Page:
Crossing the Line for Looks That Could Kill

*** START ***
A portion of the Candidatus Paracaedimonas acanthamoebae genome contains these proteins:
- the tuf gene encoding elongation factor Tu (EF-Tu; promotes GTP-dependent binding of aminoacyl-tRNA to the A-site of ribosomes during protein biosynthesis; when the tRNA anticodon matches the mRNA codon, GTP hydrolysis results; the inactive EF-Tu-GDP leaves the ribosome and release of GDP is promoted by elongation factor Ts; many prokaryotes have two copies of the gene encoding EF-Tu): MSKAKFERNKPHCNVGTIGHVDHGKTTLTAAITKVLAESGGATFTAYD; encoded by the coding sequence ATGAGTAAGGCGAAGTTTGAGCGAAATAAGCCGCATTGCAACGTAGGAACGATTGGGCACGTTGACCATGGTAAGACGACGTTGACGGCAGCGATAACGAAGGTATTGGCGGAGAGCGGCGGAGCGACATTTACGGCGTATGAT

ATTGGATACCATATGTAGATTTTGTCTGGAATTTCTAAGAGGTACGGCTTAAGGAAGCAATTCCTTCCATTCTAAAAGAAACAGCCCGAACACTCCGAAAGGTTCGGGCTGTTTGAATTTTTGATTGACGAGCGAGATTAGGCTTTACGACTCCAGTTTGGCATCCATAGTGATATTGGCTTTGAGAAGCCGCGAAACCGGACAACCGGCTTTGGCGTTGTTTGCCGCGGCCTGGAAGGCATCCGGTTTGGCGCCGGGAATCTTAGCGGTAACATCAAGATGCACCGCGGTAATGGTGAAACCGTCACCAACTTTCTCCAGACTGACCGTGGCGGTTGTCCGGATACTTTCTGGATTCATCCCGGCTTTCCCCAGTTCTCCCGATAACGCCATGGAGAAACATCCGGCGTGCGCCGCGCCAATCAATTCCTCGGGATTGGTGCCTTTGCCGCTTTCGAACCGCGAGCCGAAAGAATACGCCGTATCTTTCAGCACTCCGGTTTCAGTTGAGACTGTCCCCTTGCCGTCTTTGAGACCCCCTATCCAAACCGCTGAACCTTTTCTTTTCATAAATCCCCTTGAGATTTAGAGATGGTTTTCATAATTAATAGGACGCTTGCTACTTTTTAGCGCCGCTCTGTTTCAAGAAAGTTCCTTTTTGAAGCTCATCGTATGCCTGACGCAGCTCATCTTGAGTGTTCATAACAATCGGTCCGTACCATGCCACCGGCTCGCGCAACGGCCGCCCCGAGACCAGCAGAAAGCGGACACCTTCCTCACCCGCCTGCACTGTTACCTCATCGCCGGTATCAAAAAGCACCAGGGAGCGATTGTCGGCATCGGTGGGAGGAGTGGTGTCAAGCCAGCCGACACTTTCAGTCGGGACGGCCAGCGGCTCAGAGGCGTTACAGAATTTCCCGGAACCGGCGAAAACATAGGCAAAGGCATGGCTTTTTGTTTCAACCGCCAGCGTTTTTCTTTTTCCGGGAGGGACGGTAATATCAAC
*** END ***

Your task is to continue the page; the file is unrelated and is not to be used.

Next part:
first_imgPresident Bush may have vetoed one stem-cell bill for moral reasons (see Brad Harrub’s report on Apologetics Press), but in other countries where Judeo-Christian values are less prevalent, morality seems a low hurdle in the race to exploit biological resources that promise health, youth, beauty – and money.    With embryonic stem cell research at the forefront of research priorities, a natural law is showing its effects: the law of unintended consequences.  The methods of obtaining cells for research, and new applications for their ready availability, are already stepping beyond the original intent of saving lives.  Here are signals the brave new world is upon us:Merchandising Human Life:  Nature August 10 had no less than four articles about the sale of human eggs for embryonic stem cell research.  An Editorial1 began with this chilling opening:Clashing perspectives on the ethics of the donation of human eggs for research purposes are likely to complicate international collaboration – whether stem-cell researchers like it or not.    What price a human egg?  The question provokes a variety of emotions and responses.  Some will argue that an egg has no monetary value when it is just one of those ovulated each month by billions of women and that perishes unfertilized.  Others might contend that the same egg is priceless – because it could, if introduced to the correct sperm, form the seed of a new person.  Others still will find it morally problematic even to pose the question, on the grounds that it treats human cells as merchandise.    But the question is being asked, nonetheless…The Editorial quickly moved on to pragmatic matters about how to obtain the valued eggs without violating donors’ rights.Check Catching:  Erika Check wrote an article in the same issue of Nature2 about how ethicists are trying to reach a consensus on the price of human eggs donated for stem cell research. Stem-cell researchers want eggs so they can work on somatic cell nuclear transfer, or ‘therapeutic cloning’.  They hope to derive embryonic stem cells matched to patients’ DNA, by transferring the nucleus of one of the patient’s cells into a human egg and developing it into an embryo from which cells can be derived.  The technique has great medical potential – but researchers are far from achieving it, and the main limiting factor in the research is the availability of human eggs to practise on.Some feel that female donors who go through the discomfort of donating eggs should be compensated for the pain and effort, especially those from poor countries.  “Others are worried that this will create an undue incentive that will coerce women – especially poorer ones – into giving up their eggs,” Check explains.  “The fact that so little is known about the long-term health risks of the procedure further complicates the picture….”Into the Unknown:  Helen Pearson, in her article in Nature,3 explored why “There is little information on how frequently ovulation stimulation has tragic side effects” on women who donate eggs for research.  Part of the problem is that doctors are reluctant to report such effects “and rarely have to.”  Though deaths are thought to be rare, long-term effects such as ovarian cancer are little understood when fertility drugs or other methods are used to stimulate ovulation.Setting the Price:  Insoo Hyun argued in Nature4 that paying women for egg donations is the best practice, but did consider the downside:Another worry is that compensation could have the unintended effect of enticing socio-economically disadvantaged women to volunteer as oocyte providers.  It is unclear whether this concern is mainly about undue inducement, which we have just addressed, or about the exploitation of vulnerable populations.  If the latter, then it is worth noting that, for decades, ethical review bodies have been responsible for scrutinizing researchers’ recruitment strategies to ensure that vulnerable populations are not unjustly enlisted.  Oocyte procurement for stem-cell research should not be held to a lesser standard.Hyun did not consider the fallout from this year’ Huang scandal, in which the strong motivation for leadership in stem-cell research induced the researchers to cross ethical boundaries and coerce female team members to donate human eggs.Beauty and the Beast:  Stem cell therapies are already creating a market for “A barbaric kind of beauty,” wrote Andrea Thompson for the Daily Mail.  Some countries with lower ethical standards, like the Netherlands, are enticing women with a “cutting edge nonsurgical treatment” that promises to make them “look ten years younger.”  Thompson begins with the story of a 52-year-old British women who doesn”t have time for ethical questions:She doesn’t care if the treatment is expensive, involves babies and is so controversial that it is not allowed to be performed in this country – among her well-heeled friends, this is the ultimate new elixir of youth.In Britain, stem cell therapies are limited to “registered institutions using cells from embryos up to 14 days old or aborted foetuses donated to science,” but such limitations do not apply abroad, where whole industries are happy to cater to their “needs.”  And if things go awry, well, no business wants the bad publicity.  The new rage, she describes, is unregulated stem cell treatments abroad with plenty of promises of beauty, with no ethical qualms.Incubators for Baby Parts:  Focus on the Family’s Citizen Link had a short article about how “In an insatiable quest to look young, women are traveling overseas for injections of aborted fetal cells as part of anti-aging treatments.”  But the fetuses are not the only victims: “In countries like Georgia and Ukraine, young girls are being used as incubators for the babies whose cells will be harvested.”  The risky procedures have no clinical trials; “About the 12th week, the baby is aborted and the fetal cells sold to cosmetic clinics.  The girls earn about $200 for their trouble.”WWJD:  Tom Strode on Baptist Press described the opinion of former Democrat congressman Chris Bell, who is campaigning for bringing ES research to Texas.  Bell is appealing to Christ’s compassion on the sick to argue that Jesus would support embryonic stem cell research.  Strode points out, however, that “Embryonic research has yet to treat any diseases in human beings and has been plagued by the development of tumors in lab animals” – unlike adult stem cells, which have a long track record of success without the moral concerns.  “Extracting stem cells from an embryo destroys the tiny human being,” he said.  See related article on LifeNews.David Miller argued on Apologetics Press that only a return to Biblical ethics will stem the tide of moral abominations that treat human embryos as merchandise.  He argues from the Bible that taking embryonic life is equivalent to something God hates: “hands that shed innocent blood.”  He concludes, “The fact that we even are debating this subject demonstrates the extent to which the nation has strayed from its commitment to and reliance on the God of the Universe—yet another unmistakable manifestation of America’s downward spiral into moral and spiritual depravity.” 1Editorial, “Safeguards for donors,” Nature 442, 601(10 August 2006) | doi:10.1038/442601a; Published online 9 August 2006.2Erika Check, “Special Report: Ethicists and biologists ponder the price of eggs,” Nature 442, 606-607(10 August 2006) | doi:10.1038/442606a; Published online 9 August 2006.3Helen Pearson, “Special Report: Health effects of egg donation may take decades to emerge,” Nature 442, 607-608(10 August 2006) | doi:10.1038/442607a; Published online 9 August 2006.4Insoo Hyun, “Commentary: Fair payment or undue inducement?”, Nature 442, 629-630(10 August 2006) | doi:10.1038/442629a; Published online 9 August 2006.Suppose a cosmopolitan rich woman could walk into a prison and go shopping: “Let’s see; I’ll take that one’s skin, this one’s kidneys, and that one’s head on a platter.”  The jailer would quickly expedite the order and dispose of the leftovers in the garbage.  To what degree is this different, if the prisoner is a fetus in the womb?    Surprisingly few churches are even discussing these issues.  In their quest to portray a non-confrontational, seeker-friendly image to draw in crowds, have many of today’s men of God in the pulpit become dumb dogs who cannot bark?  Where is the Isaiah for 2006?  If you think the current stem-cell atrocities listed here are bad, the day is young in this new age of the godless.  These are only the beginning of sorrows.  The day may come when even the non-religious pray for a Christian revival.(Visited 20 times, 1 visits today)FacebookTwitterPinterestSave分享0last_img read more